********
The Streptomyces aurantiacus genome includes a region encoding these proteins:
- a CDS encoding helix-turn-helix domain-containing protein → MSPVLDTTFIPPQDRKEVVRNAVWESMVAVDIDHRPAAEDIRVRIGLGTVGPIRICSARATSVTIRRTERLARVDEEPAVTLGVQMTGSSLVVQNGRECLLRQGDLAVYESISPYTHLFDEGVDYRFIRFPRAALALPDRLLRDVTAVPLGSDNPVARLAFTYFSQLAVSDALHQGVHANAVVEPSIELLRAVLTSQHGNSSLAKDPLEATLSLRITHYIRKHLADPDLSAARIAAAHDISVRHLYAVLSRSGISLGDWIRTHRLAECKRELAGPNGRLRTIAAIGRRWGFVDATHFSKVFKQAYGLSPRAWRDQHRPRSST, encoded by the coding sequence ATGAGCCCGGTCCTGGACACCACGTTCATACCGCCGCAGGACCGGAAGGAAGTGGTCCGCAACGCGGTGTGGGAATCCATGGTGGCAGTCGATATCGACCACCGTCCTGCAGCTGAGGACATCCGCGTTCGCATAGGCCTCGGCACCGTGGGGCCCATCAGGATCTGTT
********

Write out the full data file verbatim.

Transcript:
The Streptomyces aurantiacus genome includes a region encoding these proteins:
- a CDS encoding helix-turn-helix domain-containing protein → MSPVLDTTFIPPQDRKEVVRNAVWESMVAVDIDHRPAAEDIRVRIGLGTVGPIRICSARATSVTIRRTERLARVDEEPAVTLGVQMTGSSLVVQNGRECLLRQGDLAVYESISPYTHLFDEGVDYRFIRFPRAALALPDRLLRDVTAVPLGSDNPVARLAFTYFSQLAVSDALHQGVHANAVVEPSIELLRAVLTSQHGNSSLAKDPLEATLSLRITHYIRKHLADPDLSAARIAAAHDISVRHLYAVLSRSGISLGDWIRTHRLAECKRELAGPNGRLRTIAAIGRRWGFVDATHFSKVFKQAYGLSPRAWRDQHRPRSST, encoded by the coding sequence ATGAGCCCGGTCCTGGACACCACGTTCATACCGCCGCAGGACCGGAAGGAAGTGGTCCGCAACGCGGTGTGGGAATCCATGGTGGCAGTCGATATCGACCACCGTCCTGCAGCTGAGGACATCCGCGTTCGCATAGGCCTCGGCACCGTGGGGCCCATCAGGATCTGTT